This Week in the National League – Week 23

Week 23 in Pete Khazen's regular season trip around Major League Baseball's National League in 2007 looks at tightening division races.

This humble writer is back from a four-week hiatus enjoying the fresh new life of fatherhood. During that time, I did manage to introduce my brand-spankin' new daughter to baseball. I'm not quite sure if she can make sense of the game, but she can definitely tell when Dad is upset about what certain teams are doing on that thing they call the television. Needless to say, I've probably watched more baseball in recent weeks than in a long time, but unfortunately, the little one has kept me sufficiently distracted and away from the computer for any length of time. Being a father now I guess I'm more acute to her surroundings than I normally would care about my own. Fresh air is definitely a high priced commodity, and with the crisp air of Fall arriving, those competitive goose bumps definitely get triggered in preparation for the stretch run and the second season in October. So here's the latest and greatest since my hiatus, and more particularly in the last week from around the Senior Circuit.

East Division


New York Mets (82-62) - No surprises here. The Mets have the best record in the beleaguered National League. Their competition has all but faded into the sunset as the team atop the East Division has guaranteed at least a winning record this season. David Wright is undoubtedly an NL Most Valuable Player contender, batting .316 with 28 home runs and 96 RBI on arguably the best, if not the most consistent, team in the league. John Maine has been solid this season posting a 14-9 record with a 3.80 ERA, but it has been Oliver Perez who has come on to steal the show. Perez is also 14-9, but has a most impressive 3.42 ERA and is winner of his only two starts in September.


Philadelphia Phillies (76-68) - Chase Utley returned right before I disappeared, and he's definitely keeping the Phils hopes alive, hitting .338 this season. Starting pitcher Kyle Lohse may only have one win in his last three starts, but his Phils have won all three games. With the Phillies, he's 2-0 with a respectable 4.12 ERA.


Atlanta Braves (74-71) - The Braves are still somewhat in the hunt, but they're going to have to really catch fire to grab that wild card spot. Chipper Jones is having another spectacular year, hitting .330 with 25 home runs, but as the end of the season approaches, he's struggling with a strained muscle in his side and has been day-to-day. Tim Hudson has not been the go-to guy down the stretch. Though he has 15 wins, Hudson has been stuck there since I began my little vacation and is 0-3 in his last four starts.


Washington Nationals (65-80) - Ah, the first change in the standings I have to report. The Nationals have leapt over the Marlins in the East. Ryan Zimmerman is only hitting .269, but he has put together a decent year full of power numbers. Zimmerman has 23 home runs and 83 RBI with a team that isn't exactly an offensive powerhouse. Shawn Hill has definitely shown he's a kid to keep an eye on going forward. He's only 1-0 in six starts since returning from injury in August, but that 2.87 ERA speaks for itself.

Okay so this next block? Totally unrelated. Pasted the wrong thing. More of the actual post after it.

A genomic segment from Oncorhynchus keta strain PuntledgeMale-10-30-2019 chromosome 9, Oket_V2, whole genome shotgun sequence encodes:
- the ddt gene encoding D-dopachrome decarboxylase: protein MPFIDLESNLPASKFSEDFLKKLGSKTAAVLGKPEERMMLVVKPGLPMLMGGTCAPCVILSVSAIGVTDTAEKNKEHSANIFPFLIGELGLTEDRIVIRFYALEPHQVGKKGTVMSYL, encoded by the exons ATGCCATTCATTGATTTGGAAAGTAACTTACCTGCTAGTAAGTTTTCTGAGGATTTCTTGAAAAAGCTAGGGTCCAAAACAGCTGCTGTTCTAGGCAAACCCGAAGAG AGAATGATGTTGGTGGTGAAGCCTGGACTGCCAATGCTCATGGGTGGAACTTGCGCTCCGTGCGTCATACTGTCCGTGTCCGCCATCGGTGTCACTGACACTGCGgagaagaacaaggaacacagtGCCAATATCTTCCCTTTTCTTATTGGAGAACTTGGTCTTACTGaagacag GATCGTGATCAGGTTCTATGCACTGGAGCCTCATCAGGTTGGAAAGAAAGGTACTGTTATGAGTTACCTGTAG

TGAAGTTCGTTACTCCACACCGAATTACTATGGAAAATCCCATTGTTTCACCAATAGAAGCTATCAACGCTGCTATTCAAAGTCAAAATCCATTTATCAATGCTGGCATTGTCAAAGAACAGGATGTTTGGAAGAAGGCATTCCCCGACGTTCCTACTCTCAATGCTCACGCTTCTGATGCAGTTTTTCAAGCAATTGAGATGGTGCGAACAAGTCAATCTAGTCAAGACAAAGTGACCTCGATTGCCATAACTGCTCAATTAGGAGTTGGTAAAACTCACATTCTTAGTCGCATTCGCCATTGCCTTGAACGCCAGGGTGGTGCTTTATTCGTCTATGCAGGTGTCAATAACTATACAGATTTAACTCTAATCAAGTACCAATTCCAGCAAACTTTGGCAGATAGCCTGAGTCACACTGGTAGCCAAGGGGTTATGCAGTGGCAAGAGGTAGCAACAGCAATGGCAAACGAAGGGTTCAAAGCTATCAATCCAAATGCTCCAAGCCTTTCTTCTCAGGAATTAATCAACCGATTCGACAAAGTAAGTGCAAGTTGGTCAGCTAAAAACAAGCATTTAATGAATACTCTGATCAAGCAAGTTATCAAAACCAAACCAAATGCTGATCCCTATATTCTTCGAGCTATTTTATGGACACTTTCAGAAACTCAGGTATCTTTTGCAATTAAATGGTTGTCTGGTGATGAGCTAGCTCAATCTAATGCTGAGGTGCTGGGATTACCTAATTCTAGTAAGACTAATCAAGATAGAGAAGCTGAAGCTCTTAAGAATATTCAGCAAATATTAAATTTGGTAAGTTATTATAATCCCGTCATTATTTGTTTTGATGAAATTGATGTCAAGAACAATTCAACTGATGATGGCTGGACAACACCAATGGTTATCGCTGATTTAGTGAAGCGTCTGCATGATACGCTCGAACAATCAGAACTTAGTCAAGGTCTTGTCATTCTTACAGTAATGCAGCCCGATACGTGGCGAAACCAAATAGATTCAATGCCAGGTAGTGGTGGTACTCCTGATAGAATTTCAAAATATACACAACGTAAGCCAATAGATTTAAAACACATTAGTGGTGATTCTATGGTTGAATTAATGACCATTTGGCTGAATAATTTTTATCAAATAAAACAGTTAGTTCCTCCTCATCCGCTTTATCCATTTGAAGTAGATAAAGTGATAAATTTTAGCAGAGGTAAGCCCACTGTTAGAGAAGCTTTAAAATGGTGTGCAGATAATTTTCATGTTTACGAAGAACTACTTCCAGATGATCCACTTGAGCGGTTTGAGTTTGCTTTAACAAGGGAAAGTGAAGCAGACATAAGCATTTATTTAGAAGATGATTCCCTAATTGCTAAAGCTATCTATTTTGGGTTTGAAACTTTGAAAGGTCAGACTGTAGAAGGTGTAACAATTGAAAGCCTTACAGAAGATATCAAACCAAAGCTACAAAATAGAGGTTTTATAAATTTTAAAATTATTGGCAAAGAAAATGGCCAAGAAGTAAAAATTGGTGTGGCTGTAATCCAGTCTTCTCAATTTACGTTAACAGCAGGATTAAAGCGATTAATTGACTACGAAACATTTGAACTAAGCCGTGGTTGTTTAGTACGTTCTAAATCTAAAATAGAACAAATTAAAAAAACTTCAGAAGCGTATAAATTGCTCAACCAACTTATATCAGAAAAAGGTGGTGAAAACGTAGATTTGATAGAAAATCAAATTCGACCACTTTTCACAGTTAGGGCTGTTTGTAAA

Florida Marlins (62-83) - A year ago they were competing for the playoffs and the talk of the NL. After kicking their Manager of the Year to the curb, they're in the NL East cellar and the bottom of the entire league. Go figure. With talented offensive players like Hanley Ramirez, Dan Uggla, Miguel Cabrera, and Josh Willingham, this team should be more competitive, but no Marlin pitcher has double-digit wins. Scott Olsen is closest with nine.

Central Division


Milwaukee Brewers (74-70) - The Brewers, Cubs, and Cardinals are in a dogfight (sorry, can we say things like that anymore?). It's clear though that this team is going to live and die with the long ball much like some basketball teams do with the three-pointer. And with a guy like Prince Fielder, your odds for making the postseason using that strategy seems pretty good. Fielder has five home runs, eight RBI, and has hit safely in every game in September. And though he's been a bit wild walking more guys than expected, Ben Sheets is 2-0 since returning from the DL. The Brewers will be in it down to the last moment, no doubt.


Chicago Cubs (73-71) - Carlos Zambrano got his big money contract, and then he sucked it up big time losing five straight starts. It was so bad that he got booed by the Wrigley faithful, retorted back at them, and then apologized. He followed it up with a Zambrano-like two-hit gem against the pesky Pirates. The Cubs need Big Z to bring it down the stretch. They also need Aramis Ramirez to keep battling through his aches and pains. He's hitting .319 and continues to be one of the more-clutch hitters the Cubs have. But it all will be for naught if they can't figure out who can close out games for them. Ryan Dempster blew his last save opportunity and suffered the loss in Tuesday's extra-inning game against Houston.